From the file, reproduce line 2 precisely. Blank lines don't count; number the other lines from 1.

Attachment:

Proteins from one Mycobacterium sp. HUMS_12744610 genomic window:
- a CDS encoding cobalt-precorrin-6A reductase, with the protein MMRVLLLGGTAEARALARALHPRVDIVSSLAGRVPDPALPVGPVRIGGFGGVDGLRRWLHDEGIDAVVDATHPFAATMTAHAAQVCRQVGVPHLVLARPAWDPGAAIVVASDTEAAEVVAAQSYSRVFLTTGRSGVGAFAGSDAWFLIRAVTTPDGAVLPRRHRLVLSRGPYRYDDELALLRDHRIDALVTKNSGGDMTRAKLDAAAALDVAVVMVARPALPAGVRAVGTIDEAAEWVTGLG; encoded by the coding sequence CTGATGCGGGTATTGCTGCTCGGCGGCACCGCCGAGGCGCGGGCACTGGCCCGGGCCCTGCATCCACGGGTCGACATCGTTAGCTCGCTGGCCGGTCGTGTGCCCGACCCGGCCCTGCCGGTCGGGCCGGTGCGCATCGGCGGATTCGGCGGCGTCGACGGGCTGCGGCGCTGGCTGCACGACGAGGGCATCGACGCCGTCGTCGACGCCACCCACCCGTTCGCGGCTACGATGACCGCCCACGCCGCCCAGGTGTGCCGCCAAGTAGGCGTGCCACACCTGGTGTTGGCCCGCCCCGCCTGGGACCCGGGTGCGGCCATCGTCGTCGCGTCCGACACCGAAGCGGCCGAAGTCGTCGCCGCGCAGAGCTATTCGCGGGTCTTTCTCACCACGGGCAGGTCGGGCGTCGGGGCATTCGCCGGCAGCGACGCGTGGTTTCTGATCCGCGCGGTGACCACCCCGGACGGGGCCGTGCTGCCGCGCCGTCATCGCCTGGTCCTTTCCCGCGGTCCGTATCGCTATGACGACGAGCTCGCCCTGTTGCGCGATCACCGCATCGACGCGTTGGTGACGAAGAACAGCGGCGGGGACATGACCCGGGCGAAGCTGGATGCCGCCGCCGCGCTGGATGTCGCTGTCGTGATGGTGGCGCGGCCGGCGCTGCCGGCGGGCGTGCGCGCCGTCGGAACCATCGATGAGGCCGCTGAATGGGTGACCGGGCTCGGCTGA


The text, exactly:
- a CDS encoding cobalt-precorrin-6A reductase, with the protein MMRVLLLGGTAEARALARALHPRVDIVSSLAGRVPDPALPVGPVRIGGFGGVDGLRRWLHDEGIDAVVDATHPFAATMTAHAAQVCRQVGVPHLVLARPAWDPGAAIVVASDTEAAEVVAAQSYSRVFLTTGRSGVGAFAGSDAWFLIRAVTTPDGAVLPRRHRLVLSRGPYRYDDELALLRDHRIDALVTKNSGGDMTRAKLDAAAALDVAVVMVARPALPAGVRAVGTIDEAAEWVTGLG; encoded by the coding sequence CTGATGCGGGTATTGCTGCTCGGCGGCACCGCCGAGGCGCGGGCACTGGCCCGGGCCCTGCATCCACGGGTCGACATCGTTAGCTCGCTGGCCGGTCGTGTGCCCGACCCGGCCCTGCCGGTCGGGCCGGTGCGCATCGGCGGATTCGGCGGCGTCGACGGGCTGCGGCGCTGGCTGCACGACGAGGGCATCGACGCCGTCGTCGACGCCACCCACCCGTTCGCGGCTACGATGACCGCCCACGCCGCCCAGGTGTGCCGCCAAGTAGGCGTGCCACACCTGGTGTTGGCCCGCCCCGCCTGGGACCCGGGTGCGGCCATCGTCGTCGCGTCCGACACCGAAGCGGCCGAAGTCGTCGCCGCGCAGAGCTATTCGCGGGTCTTTCTCACCACGGGCAGGTCGGGCGTCGGGGCATTCGCCGGCAGCGACGCGTGGTTTCTGATCCGCGCGGTGACCACCCCGGACGGGGCCGTGCTGCCGCGCCGTCATCGCCTGGTCCTTTCCCGCGGTCCGTATCGCTATGACGACGAGCTCGCCCTGTTGCGCGATCACCGCATCGACGCGTTGGTGACGAAGAACAGCGGCGGGGACATGACCCGGGCGAAGCTGGATGCCGCCGCCGCGCTGGATGTCGCTGTCGTGATGGTGGCGCGGCCGGCGCTGCCGGCGGGCGTGCGCGCCGTCGGAACCATCGATGAGGCCGCTGAATGGGTGACCGGGCTCGGCTGA